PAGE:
Richard Rashke

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Richard L. Rashke (born 1936[1]) is an American journalist, teacher and author, who has written non-fiction books, as well as plays and screenplays.[2] He is especially known for his history, Escape from Sobibor, first published in 1983, an account of the mass escape in October 1943 of hundreds of Jewish prisoners from the extermination camp at Sobibor in German occupied Poland. The book was adapted as a 1987 TV movie by the same name, starring Rutger Hauer.

Early life and education[edit]

Richard Rashke was born in Milwaukee, Wisconsin, to Guy and Angeline (Luksich) Rashke.[3] He had an older brother Donald.[3] Richard attended local schools and was interested in writing.

Literary career[edit]

After working as a journalist, Rashke started pursuing his own topics. His first book was about a deacon in the Roman Catholic Church, published by Paulist Press in 1975.

He followed the widespread publicity about Karen Silkwood, her death, and the suit which her family brought against her former company, Kerr-McGee. Her life and activism, and suspicious death, became the subject of his second book, Killing Karen Silkwood, published by Houghton-Mifflin in 1981.

Becoming interested in the story of resistance showed by hundreds of Jews who escaped from Sobibor, a German Nazi extermination camp in Poland, Rashke did research and interviewed survivors for his 1983 book, Escape from Sobibor. It was adapted as a 1987 TV movie by the same name, starring the actor Rutger Hauer.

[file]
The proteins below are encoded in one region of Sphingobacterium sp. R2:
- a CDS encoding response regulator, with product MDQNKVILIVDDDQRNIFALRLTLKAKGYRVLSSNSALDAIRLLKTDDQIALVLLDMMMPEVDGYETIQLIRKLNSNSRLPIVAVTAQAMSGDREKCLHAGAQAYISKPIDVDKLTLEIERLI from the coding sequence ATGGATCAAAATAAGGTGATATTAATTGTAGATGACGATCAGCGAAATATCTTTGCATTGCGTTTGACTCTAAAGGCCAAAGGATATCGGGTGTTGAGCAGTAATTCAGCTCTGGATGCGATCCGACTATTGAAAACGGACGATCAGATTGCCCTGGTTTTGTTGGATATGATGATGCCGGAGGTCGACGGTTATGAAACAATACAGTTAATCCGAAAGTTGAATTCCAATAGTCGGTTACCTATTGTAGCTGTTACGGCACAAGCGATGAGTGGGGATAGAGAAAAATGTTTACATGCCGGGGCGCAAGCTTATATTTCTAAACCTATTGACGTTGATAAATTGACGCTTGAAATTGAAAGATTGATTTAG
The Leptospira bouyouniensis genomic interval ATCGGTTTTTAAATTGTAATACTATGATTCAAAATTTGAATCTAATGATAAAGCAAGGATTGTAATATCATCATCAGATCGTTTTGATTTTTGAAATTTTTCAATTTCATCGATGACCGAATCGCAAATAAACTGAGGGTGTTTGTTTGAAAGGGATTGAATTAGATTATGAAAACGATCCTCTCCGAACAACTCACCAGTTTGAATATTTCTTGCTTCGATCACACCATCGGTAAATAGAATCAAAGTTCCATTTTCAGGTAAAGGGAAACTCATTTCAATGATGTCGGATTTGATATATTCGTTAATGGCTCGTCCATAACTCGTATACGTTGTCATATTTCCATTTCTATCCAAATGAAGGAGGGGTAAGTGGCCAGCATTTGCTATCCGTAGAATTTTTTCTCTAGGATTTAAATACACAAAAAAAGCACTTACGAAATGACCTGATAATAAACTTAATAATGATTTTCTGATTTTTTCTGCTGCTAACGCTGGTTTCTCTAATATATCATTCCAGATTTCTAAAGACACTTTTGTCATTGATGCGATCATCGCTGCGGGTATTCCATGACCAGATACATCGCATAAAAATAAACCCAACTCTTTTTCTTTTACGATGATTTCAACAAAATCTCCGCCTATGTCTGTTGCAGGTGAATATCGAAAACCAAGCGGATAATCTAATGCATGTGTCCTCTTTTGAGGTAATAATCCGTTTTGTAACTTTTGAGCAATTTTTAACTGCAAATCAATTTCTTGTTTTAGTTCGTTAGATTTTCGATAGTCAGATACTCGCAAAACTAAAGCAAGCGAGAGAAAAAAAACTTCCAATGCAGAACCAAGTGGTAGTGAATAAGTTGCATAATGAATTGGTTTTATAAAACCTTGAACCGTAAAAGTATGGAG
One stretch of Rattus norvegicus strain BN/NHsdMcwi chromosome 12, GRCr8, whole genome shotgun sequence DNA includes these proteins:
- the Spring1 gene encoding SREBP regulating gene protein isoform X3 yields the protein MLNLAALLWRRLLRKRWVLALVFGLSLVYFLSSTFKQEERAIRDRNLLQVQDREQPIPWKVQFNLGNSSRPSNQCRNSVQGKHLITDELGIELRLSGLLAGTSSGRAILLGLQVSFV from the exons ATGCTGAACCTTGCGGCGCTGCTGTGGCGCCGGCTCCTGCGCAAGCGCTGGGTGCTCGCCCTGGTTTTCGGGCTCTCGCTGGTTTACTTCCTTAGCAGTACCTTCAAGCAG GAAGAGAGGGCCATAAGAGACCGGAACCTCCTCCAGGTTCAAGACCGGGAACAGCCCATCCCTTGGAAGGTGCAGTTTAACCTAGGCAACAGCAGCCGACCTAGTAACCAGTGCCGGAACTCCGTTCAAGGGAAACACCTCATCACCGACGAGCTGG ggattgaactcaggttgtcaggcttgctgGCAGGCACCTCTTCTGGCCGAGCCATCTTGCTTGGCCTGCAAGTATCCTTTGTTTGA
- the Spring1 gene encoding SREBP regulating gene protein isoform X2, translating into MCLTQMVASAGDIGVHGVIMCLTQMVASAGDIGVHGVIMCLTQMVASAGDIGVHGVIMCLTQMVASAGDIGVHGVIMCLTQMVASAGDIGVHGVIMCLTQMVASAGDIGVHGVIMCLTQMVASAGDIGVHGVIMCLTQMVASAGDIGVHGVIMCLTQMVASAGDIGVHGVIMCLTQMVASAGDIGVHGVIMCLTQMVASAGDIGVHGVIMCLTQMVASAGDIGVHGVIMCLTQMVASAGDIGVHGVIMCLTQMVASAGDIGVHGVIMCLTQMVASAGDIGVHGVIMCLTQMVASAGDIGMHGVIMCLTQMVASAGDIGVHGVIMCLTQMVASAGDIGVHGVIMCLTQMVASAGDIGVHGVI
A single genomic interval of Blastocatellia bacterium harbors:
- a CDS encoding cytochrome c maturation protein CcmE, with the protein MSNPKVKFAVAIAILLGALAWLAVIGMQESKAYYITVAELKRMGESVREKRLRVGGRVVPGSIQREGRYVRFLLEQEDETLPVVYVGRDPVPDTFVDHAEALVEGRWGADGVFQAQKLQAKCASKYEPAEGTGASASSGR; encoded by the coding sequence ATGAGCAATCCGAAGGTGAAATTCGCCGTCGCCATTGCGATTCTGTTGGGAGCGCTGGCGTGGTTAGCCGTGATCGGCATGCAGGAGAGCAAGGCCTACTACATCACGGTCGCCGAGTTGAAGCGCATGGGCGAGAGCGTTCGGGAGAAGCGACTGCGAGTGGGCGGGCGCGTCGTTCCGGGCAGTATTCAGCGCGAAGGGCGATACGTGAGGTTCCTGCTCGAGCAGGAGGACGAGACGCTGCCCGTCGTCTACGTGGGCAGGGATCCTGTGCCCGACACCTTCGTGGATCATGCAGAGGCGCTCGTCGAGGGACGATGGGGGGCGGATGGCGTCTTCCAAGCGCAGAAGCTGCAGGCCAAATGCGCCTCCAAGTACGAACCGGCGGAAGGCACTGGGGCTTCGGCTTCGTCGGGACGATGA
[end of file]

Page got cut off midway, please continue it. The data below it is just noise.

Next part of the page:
One of the survivors of Sobibor whom Rashke interviewed was Esther Raab. As a result of her talks about her experience, she received many letters, which she shared with Rashke, as she said they helped her heal. His play about her and the influence of the letters, Dear Esther, premiered in 1998 in Washington, DC at the National Holocaust Museum.

Drawn to compelling personal stories, Rashke has studied subjects including Bill Lear, an aviation engineer and inventor who did not get beyond seventh grade; Pat Bennett, a woman abandoned by her husband who reared three daughters alone; and Tracy Sparshot, an undercover policeman working on the narcotics trade in Montgomery County, Maryland.

Marriage and family[edit]

Rashke is married to Paula Rashke. They live in Washington, DC.



  • The Deacon in Search of Identity (Paulist Press: 1975)
  • The Killing of Karen Silkwood: The Story Behind the Kerr-McGee Plutonium Case (1981/2nd edition, 2000)
  • Escape From Sobibor (1983/reprint 1995, University of Illinois Press)
  • Stormy Genius: The Life of Aviation's Maverick Bill Lear (1985)
  • Runaway Father: The True Story of Pat Bennett, Her Daughters, and Their Seventeen-Year Search (2nd edition, 1991)
  • Trust Me (2001)
  • Useful Enemies: John Demjanjuk and America's Open-Door Policy For Nazi War Criminals (Delphinium Books, 2013)


  • Dear Esther, premiered 1998 at the National Holocaust Museum
  • Season to Season
  • Bang


  1. ^ Brown, Jean E. (1997). Images from the Holocaust: a literature anthology. NTC Pub. Group. p. 579. 
  2. ^ Richard Rashke, Escape from Sobibor, University of Illinois Press, 1995, accessed 16 October 2012
  3. ^ a b Obituary: "Donald Rashke", Chron (Houston Chronicle), 14 September 2012